The DUP has said it is unrealistic to set deadlines for a political deal when the IRA has still not met General John de Chastelain over decommissioning.
Ian Paisley said republicans had held back progress
Party leader Ian Paisley met General de Chastelain on Saturday for the second time in less than a week.
He said it was "amazing" Prime Minister Tony Blair was setting deadlines for a deal when putting weapons beyond use had not been discussed with the IRA.
Mr Paisley said the process was being "held back" by the republican movement.
The meeting between Mr Paisley and General de Chastelain comes after weeks of intensive negotiations between the British and Irish governments and the political parties Sinn Fein and the DUP.
They have centred on the responses from the parties to the proposals put forward aimed at restoring power-sharing in Northern Ireland.
The DUP has demanded photographic evidence of decommissioning as an essential part of any deal to restore devolution.
On Friday, Mr Paisley said it was not up to his party to say "yes" or "no" to the latest British-Irish proposals when they meet Mr Blair on Monday.
Instead, he said Sinn Fein should first indicate that they would abide by the governments' proposals.
After Saturday's talks, the DUP leader said: "We discovered from the general that as yet the IRA has not met with him to discuss the details of the proposed decommissioning events.
"It is amazing that the prime minister is in the business of setting deadlines for the incoming week when this most important matter has not been discussed with those whom we expect to decommission their illegal arsenal.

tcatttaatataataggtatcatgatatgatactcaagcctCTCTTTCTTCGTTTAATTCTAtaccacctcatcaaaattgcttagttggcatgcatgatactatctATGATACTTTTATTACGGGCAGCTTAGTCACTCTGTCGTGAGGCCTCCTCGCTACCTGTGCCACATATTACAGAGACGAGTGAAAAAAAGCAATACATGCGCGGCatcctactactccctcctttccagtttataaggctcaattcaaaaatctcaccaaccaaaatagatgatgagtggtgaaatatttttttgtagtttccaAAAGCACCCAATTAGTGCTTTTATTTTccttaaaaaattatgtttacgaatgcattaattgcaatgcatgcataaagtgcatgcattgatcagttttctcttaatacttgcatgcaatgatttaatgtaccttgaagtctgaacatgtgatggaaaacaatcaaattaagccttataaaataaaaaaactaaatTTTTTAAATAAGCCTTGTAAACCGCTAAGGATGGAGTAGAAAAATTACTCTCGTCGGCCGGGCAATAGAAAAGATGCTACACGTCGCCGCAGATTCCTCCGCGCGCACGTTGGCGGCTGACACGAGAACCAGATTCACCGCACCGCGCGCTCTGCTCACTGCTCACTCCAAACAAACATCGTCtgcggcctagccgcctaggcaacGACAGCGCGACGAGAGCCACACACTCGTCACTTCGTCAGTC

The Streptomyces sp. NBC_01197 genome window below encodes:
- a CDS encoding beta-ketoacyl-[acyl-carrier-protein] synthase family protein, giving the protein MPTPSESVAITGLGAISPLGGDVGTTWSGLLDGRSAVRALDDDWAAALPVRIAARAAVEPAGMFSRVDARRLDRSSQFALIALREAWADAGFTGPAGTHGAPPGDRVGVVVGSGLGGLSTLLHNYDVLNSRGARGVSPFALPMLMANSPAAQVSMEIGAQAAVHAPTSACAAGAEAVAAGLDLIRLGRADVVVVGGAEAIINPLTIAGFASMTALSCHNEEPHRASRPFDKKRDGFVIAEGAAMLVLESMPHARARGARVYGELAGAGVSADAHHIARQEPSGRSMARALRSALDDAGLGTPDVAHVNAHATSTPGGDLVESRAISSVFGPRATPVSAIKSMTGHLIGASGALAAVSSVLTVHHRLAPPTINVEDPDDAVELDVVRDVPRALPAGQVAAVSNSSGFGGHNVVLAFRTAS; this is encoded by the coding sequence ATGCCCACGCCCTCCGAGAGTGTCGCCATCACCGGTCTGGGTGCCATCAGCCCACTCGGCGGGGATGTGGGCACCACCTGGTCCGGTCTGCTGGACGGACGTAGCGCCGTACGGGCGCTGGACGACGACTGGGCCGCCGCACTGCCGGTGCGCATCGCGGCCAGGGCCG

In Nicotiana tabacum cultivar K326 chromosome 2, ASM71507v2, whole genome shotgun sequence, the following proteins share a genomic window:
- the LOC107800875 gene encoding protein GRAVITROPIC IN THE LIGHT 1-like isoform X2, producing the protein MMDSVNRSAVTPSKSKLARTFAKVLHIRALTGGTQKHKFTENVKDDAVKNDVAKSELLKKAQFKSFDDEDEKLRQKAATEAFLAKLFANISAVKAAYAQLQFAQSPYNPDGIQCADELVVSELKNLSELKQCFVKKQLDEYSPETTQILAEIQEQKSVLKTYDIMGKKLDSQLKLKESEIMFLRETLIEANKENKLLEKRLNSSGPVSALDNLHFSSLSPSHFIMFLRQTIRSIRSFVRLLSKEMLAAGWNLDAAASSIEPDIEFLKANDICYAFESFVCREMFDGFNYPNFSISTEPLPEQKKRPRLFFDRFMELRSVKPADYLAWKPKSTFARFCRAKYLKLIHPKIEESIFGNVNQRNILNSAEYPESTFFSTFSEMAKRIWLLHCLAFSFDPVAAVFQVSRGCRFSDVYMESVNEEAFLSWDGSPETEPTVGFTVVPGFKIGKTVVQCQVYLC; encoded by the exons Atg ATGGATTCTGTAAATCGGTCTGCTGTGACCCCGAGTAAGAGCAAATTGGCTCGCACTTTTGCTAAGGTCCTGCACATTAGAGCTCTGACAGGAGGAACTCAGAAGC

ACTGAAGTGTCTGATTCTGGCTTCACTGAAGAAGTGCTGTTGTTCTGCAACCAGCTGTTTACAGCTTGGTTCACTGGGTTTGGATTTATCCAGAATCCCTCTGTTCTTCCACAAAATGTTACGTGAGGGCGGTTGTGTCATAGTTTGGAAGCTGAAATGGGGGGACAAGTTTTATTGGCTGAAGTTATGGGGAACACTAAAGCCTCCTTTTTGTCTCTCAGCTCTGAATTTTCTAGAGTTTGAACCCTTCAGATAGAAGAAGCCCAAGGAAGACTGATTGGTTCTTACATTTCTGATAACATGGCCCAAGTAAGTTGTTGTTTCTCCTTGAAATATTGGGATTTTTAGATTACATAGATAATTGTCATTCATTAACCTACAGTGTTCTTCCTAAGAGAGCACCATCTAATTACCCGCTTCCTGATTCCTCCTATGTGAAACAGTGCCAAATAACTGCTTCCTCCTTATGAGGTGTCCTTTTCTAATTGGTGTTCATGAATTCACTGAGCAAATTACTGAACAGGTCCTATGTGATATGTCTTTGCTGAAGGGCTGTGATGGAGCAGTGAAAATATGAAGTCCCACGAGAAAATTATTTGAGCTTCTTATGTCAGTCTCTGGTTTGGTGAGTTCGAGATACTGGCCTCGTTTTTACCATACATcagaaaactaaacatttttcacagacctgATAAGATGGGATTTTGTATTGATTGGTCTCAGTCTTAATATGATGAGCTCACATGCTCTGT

"We are not going to be bluffed or buy a pig in a poke on a matter that affects the lives of the present and future generation of Ulster people."
General de Chastelain heads the decommissioning body
Mr Paisley said the republican movement needed to "engage immediately" with the IICD (Independent International Commission on Decommissioning).
"Or we will know that the whole exercise was one of deception by Sinn Fein/IRA," he added.
The Sinn Fein president Gerry Adams appealed to republicans not to be provoked by the "unacceptable language" used by Mr Paisley.
Mr Adams said that comments by Mr Paisley, in which he said he would have to "swallow hard" to do business with republicans, were an acknowledgement of the prospect of Sinn Fein in government.
He said: "It is also the first begrudging, mixed-up, convoluted, angry acknowledgment by Ian Paisley of the Sinn Fein mandate. We shouldn't dismiss that.
"He also said in terms of getting a deal , it was 'now or never'. As far as we are concerned, it is now.
"He needs to come up to the plate and he needs to say 'yes'."